The Right Stuff

5. The Consolation of the Invalid

Then, the Buddha said to the crown prince, Manjusri, “Manjusri, go to the Licchavi Vimalakirti to inquire about his illness.” Manjusri replied, “Lord, it is difficult to attend upon the Licchavi Vimalakirti. He is gifted with marvelous eloquence concerning the law of the profound. He is extremely skilled in full expressions and in the reconciliation of dichotomies. His eloquence is inexorable, and no one can resist his imperturbable intellect. He accomplishes all the activities of the bodhisattvas. He penetrates all the secret mysteries of the bodhisattvas and the Buddhas. He is skilled in civilizing all the abodes of devils. He plays with the great superknowledges. He is consummate in wisdom and liberative technique. He has attained the supreme excellence of the indivisible, nondual sphere of the ultimate realm. He is skilled in teaching the Dharma with its infinite modalities within the uniform ultimate. He is skilled in granting means of attainment in accordance with the spiritual faculties of all living beings. He has thoroughly integrated his realization with skill in liberative technique. He has attained decisiveness with regard to all questions. Thus, although he cannot be withstood by someone of my feeble defenses, still, sustained by the grace of the Buddha, I will go to him and will converse with him as well as I can.” Thereupon, in that assembly, the bodhisattvas, the great disciples, the Sakras, the Brahmas, the Lokapalas, and the gods and goddesses, all had this thought: “Surely the conversations of the young prince Manjusri and that good man will result in a profound teaching of the Dharma.” Thus, eight thousand bodhisattvas, five hundred disciples, a great number of Sakras, Brahmas, Lokapalas, and many hundreds of thousands of gods and goddesses, all followed the crown prince Manjusri to listen to the Dharma. And the crown prince Manjusri, surrounded and followed by these bodhisattvas, disciples, Sakras, Brahmas, Lokapalas, gods, and goddesses, entered the great city of Vaisali.
Meanwhile, the Licchavi Vimalakirti thought to himself, “Manjusri, the crown prince, is coming here with numerous attendants. Now, may this house be transformed into emptiness!” Then, magically his house became empty. Even the doorkeeper disappeared. And, except for the invalid’s couch upon which Vimalakirti himself was lying, no bed or couch or seat could be seen anywhere.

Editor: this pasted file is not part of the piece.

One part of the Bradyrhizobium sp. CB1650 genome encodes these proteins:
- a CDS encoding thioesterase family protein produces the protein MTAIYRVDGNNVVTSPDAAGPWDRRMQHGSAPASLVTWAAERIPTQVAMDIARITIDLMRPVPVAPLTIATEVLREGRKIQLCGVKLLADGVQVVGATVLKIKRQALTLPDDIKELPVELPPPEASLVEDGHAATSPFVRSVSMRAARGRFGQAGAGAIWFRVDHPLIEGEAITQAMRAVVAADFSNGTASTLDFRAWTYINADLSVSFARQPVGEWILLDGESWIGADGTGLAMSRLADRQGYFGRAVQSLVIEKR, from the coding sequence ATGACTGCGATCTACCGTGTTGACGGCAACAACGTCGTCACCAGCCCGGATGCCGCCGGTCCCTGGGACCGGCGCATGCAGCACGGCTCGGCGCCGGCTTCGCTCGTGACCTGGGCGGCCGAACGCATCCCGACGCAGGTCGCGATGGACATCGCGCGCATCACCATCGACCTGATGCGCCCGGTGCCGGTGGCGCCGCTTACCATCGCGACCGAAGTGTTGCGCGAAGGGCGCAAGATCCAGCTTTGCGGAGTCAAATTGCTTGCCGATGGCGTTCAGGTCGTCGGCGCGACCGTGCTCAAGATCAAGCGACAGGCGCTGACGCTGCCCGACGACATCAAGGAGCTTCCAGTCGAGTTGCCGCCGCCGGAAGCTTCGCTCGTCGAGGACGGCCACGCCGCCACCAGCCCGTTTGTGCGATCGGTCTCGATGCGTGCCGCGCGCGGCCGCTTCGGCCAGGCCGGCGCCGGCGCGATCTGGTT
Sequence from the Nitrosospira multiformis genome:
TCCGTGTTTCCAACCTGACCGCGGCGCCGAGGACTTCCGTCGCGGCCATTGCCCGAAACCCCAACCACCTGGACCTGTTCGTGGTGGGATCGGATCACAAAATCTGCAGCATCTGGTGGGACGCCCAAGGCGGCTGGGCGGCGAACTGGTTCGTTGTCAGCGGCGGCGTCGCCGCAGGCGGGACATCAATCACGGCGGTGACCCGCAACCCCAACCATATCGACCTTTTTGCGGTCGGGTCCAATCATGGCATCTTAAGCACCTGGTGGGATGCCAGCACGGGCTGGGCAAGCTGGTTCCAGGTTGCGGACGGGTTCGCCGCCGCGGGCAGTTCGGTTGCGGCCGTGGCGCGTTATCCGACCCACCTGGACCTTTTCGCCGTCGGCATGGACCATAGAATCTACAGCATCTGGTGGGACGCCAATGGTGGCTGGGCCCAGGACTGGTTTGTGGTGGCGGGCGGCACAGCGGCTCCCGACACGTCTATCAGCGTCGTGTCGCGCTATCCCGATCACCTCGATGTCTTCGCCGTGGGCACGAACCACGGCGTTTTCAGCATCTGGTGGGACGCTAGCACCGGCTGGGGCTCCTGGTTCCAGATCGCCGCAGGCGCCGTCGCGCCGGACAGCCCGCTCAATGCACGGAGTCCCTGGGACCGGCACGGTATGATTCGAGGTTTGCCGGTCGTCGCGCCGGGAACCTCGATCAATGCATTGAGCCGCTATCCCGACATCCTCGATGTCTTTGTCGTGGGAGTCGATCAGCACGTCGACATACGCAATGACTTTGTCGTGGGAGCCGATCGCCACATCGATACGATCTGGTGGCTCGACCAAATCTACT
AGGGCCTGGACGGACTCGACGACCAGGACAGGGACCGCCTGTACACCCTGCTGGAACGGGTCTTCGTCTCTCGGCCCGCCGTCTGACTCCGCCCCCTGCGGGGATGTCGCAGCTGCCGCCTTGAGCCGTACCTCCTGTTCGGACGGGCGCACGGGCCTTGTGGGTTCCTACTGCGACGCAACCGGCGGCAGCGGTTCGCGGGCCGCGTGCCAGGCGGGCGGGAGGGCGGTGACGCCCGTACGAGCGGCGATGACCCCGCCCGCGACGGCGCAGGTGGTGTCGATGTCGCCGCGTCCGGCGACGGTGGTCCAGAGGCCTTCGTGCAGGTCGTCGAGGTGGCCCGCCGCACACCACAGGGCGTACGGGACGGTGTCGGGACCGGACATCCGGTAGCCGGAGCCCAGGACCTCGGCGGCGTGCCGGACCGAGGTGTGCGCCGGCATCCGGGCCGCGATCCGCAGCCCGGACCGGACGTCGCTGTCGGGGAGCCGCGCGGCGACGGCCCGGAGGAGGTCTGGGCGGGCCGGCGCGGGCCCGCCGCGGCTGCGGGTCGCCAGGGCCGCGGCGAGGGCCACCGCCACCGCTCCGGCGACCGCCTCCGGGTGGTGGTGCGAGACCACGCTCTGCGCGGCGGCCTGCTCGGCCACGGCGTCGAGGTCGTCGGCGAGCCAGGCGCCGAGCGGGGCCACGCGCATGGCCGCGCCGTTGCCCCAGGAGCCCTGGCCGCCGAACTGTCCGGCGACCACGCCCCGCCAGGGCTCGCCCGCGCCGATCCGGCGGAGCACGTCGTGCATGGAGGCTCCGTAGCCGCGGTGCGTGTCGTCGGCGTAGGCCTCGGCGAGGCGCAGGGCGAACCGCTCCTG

Then, the Licchavi Vimalakirti saw the crown prince Manjusri and addressed him thus: “Manjusri! Welcome, Manjusri! You are very welcome! There you are, without any coming. You appear, without any seeing. You are heard, without any hearing.” Manjusri declared, “Householder, it is as you say. Who comes, finally comes not. Who goes, finally goes not. Why? Who comes is not known to come. Who goes is not known to go. Who appears is finally not to be seen. “Good sir, is your condition tolerable? Is it livable? Are your physical elements not disturbed? Is your sickness diminishing? Is it not increasing? The Buddha asks about you – if you have slight trouble, slight discomfort, slight sickness, if your distress is light, if you are cared for, strong, at ease, without self-reproach, and if you are living in touch with the supreme happiness. “Householder, whence came this sickness of yours? How long will it continue? How does it stand? How can it be alleviated?” Vimalakirti replied, “Manjusri, my sickness comes from ignorance and the thirst for existence and it will last as long as do the sicknesses of all living beings. Were all living beings to be free from sickness, I also would not be sick. Why? Manjusri, for the bodhisattva, the world consists only of living beings, and sickness is inherent in living in the world. Were all living beings free of sickness, the bodhisattva also would be free of sickness. For example, Manjusri, when the only son of a merchant is sick, both his parents become sick on account of the sickness of their son. And the parents will suffer as long as that only son does not recover from his sickness. Just so, Manjusri, the bodhisattva loves all living beings as if each were his only child. He becomes sick when they are sick and is cured when they are cured. You ask me, Manjusri, whence comes my sickness; the sicknesses of the bodhisattvas arise from great compassion.”